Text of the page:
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Identification of Host Blends that Attract the African Invasive Fruit Fly, Bactrocera invadens

Abstract

Bactrocera invadens, an invasive fruit fly species in the Afro-tropical region belonging to the Bactrocera dorsalis complex, causes considerable damage to fruit production and productivity. We sought to find attractants from hosts of B. invadens that could serve as baits in traps for monitoring and management of this pest. The attractiveness of volatiles from four different fruit species (mango, guava, banana and orange) at two stages of ripeness (ripe or unripe) was tested in an olfactometer assay. All fruits were attractive against a clean air control. Using hexane extracts of volatile collections of fruits, we demonstrated that male flies preferred the volatiles of ripe guava and orange over unripe fruit extracts. There was a slight difference in preference between females and males; females preferred orange to guava and mango, whereas males preferred mango and guava to orange. Gas chromatography/electroantennographic detection (GC/EAD) and GC/mass spectrometry (GC/MS) were used to identify compounds to which B. invadens antennae were sensitive. GC/EAD recordings from distal and medio-central parts of the fly antenna showed responses to a number of compounds from each fruit species, with esters dominating the responses. Synthetic blends were made for each fruit species using the shared antennally active compounds in ratios found in the extracts. In the olfactometer, B. invadens was most attracted to the banana and orange blends, followed by the mango and guava blends. The synthetic banana blend was as attractive as the volatile collection of banana, although both were less attractive than the fruit. The results demonstrate that composing attractive blends from GC/EAD-active constituents shared by host fruits can be effective for formulating attractive synthetic host mimics for generalist fruit fly species, such as B. invadens.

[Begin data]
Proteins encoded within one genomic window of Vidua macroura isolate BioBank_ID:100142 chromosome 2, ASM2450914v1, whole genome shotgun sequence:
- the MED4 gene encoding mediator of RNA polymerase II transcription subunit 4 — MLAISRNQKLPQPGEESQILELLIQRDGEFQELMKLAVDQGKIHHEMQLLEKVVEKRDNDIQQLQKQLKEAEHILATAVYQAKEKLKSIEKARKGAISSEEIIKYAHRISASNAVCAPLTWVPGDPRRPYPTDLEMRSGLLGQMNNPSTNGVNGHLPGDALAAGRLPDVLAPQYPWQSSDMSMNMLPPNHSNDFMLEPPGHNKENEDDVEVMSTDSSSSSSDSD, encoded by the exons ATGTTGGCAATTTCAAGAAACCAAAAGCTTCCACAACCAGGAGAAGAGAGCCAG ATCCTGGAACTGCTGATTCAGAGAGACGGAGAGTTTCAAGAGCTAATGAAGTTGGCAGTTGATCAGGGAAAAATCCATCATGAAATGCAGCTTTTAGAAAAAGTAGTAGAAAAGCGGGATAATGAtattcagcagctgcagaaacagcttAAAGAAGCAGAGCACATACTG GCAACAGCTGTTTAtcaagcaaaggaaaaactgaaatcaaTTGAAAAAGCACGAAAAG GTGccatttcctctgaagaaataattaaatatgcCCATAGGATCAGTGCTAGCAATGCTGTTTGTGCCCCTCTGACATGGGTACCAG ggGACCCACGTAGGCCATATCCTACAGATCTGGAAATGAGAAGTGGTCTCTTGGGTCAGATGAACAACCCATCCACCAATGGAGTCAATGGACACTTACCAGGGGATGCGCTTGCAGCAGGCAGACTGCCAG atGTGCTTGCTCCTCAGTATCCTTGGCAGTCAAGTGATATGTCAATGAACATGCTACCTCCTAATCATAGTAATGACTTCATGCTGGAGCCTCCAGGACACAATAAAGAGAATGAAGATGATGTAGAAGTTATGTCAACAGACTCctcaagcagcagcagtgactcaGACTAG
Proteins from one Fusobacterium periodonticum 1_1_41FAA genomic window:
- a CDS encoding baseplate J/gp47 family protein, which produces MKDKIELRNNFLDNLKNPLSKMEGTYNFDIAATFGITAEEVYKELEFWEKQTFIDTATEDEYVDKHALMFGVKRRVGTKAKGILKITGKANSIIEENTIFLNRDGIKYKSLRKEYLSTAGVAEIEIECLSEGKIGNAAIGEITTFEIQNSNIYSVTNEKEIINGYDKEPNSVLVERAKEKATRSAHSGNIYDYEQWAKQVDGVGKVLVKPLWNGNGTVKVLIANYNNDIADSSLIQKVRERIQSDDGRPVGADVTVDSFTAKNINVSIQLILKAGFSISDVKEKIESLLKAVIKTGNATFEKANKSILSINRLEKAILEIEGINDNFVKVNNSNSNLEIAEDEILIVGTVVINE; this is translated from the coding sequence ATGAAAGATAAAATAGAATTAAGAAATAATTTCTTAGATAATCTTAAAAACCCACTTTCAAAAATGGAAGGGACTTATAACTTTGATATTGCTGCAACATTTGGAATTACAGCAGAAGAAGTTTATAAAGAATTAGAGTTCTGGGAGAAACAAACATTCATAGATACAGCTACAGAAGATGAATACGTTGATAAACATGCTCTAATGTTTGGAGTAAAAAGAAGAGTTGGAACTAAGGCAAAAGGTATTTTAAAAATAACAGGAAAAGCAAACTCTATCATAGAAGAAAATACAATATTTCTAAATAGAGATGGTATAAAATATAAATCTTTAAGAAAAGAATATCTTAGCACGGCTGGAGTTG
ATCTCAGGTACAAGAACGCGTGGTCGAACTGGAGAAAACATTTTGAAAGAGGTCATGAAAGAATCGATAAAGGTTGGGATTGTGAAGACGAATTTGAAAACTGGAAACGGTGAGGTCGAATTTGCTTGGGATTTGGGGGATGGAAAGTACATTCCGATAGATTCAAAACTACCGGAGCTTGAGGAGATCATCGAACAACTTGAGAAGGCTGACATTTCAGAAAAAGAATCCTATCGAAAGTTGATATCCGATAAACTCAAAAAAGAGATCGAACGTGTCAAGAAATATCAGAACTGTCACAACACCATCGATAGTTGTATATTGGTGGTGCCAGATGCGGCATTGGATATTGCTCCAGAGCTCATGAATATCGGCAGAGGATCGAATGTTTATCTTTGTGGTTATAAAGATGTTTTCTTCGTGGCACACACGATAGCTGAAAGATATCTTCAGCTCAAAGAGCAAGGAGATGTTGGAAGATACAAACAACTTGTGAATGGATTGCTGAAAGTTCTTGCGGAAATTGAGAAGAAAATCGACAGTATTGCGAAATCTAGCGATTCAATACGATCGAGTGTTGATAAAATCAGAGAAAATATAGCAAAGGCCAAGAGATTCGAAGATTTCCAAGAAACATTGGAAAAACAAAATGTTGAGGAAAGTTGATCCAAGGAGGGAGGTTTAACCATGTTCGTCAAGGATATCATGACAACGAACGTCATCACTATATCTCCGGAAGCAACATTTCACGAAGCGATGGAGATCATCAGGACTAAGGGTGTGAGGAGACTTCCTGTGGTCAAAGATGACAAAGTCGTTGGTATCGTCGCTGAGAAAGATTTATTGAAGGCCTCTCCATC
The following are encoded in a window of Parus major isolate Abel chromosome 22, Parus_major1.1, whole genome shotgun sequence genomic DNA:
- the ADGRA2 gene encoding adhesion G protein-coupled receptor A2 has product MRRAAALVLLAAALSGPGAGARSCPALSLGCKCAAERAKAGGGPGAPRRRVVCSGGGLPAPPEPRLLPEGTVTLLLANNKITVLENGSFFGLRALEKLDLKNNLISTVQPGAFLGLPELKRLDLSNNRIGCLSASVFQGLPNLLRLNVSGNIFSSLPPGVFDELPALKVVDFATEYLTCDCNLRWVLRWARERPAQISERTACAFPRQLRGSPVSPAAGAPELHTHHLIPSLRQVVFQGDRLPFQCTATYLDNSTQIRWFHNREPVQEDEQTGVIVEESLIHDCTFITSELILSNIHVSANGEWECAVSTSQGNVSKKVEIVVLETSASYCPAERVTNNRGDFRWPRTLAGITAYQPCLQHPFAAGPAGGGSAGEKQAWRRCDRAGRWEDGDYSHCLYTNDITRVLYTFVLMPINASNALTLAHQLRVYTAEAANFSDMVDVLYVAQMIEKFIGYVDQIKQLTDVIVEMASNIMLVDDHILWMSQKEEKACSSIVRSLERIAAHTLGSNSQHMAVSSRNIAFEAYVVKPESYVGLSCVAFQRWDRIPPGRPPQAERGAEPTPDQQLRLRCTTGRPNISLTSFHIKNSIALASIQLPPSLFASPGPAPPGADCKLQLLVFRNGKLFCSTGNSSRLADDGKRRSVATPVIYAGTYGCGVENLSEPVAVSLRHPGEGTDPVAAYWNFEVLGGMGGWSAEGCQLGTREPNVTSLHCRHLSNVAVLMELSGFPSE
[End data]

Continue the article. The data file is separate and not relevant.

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Acknowledgements

We thank the Swedish Ministry of Foreign Affairs (UD-40), Insect Chemical Ecology, Ethology, and Evolution (ICE3) and Swedish International Development cooperation Agency (SIDA) for funding the experiment. We also thank Sunday Ekesi of African Insect Science for Food and Health (icipe) for providing us with pupae and artificial media.

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Correspondence to Tibebe Dejene Biasazin.

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Emiru Seyoum passed away on the 1st of January 2014

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Biasazin, T.D., Karlsson, M.F., Hillbur, Y. et al. Identification of Host Blends that Attract the African Invasive Fruit Fly, Bactrocera invadens . J Chem Ecol 40, 966–976 (2014). https://doi.org/10.1007/s10886-014-0501-6

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Keywords

  • Bactrocera
  • Electrophysiology
  • Fruit Fly
  • Host Plant Volatiles
  • Olfaction
  • Preference
  • Diptera, Tephritidae